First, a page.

“While there may be some isolated examples of an older worker being resistant to change, this study suggests that is not typical of most older workers surveyed,” she said. Older workers saw the value of the changes and felt an obligation and loyalty to their co-workers to learn and implement the new technology.One specific suggestion that Rizzuto had for businesses is that they provide specialized training programs for older workers to keep them current with new technological procedures.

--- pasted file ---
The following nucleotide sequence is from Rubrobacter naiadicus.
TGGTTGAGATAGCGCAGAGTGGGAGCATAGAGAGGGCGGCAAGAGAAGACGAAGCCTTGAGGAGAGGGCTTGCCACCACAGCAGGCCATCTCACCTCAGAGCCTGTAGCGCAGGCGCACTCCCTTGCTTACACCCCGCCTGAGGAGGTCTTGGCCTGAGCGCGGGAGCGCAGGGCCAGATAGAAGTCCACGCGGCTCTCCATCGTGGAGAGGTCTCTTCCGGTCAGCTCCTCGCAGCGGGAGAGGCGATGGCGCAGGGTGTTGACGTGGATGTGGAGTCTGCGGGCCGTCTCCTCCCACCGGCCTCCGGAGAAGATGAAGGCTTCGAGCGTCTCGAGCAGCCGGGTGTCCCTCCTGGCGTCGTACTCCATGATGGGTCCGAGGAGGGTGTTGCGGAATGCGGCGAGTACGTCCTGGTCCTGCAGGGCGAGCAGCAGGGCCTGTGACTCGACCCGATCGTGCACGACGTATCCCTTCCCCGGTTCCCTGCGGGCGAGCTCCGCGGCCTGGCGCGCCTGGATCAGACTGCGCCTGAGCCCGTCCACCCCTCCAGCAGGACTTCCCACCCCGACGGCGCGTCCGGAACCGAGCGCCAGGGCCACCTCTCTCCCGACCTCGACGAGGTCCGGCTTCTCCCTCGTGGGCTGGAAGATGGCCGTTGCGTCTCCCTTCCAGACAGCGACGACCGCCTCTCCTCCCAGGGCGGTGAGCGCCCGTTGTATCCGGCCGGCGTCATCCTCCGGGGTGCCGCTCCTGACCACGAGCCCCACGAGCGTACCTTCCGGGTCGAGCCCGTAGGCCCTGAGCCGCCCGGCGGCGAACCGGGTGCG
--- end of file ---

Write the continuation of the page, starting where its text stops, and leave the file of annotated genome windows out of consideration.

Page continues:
“In fact, older workers are more inclined and interested in making changes to benefit the organization than younger workers,” she said.
. . .
“There is some research that shows older workers may not be as quick in learning new technology skills as younger people, but this study shows the commitment and willingness to learn is stronger among the older workers,” Rizzuto said.
Source: News Release Society for Industrial and Organizational Psychology (March 10, 2005)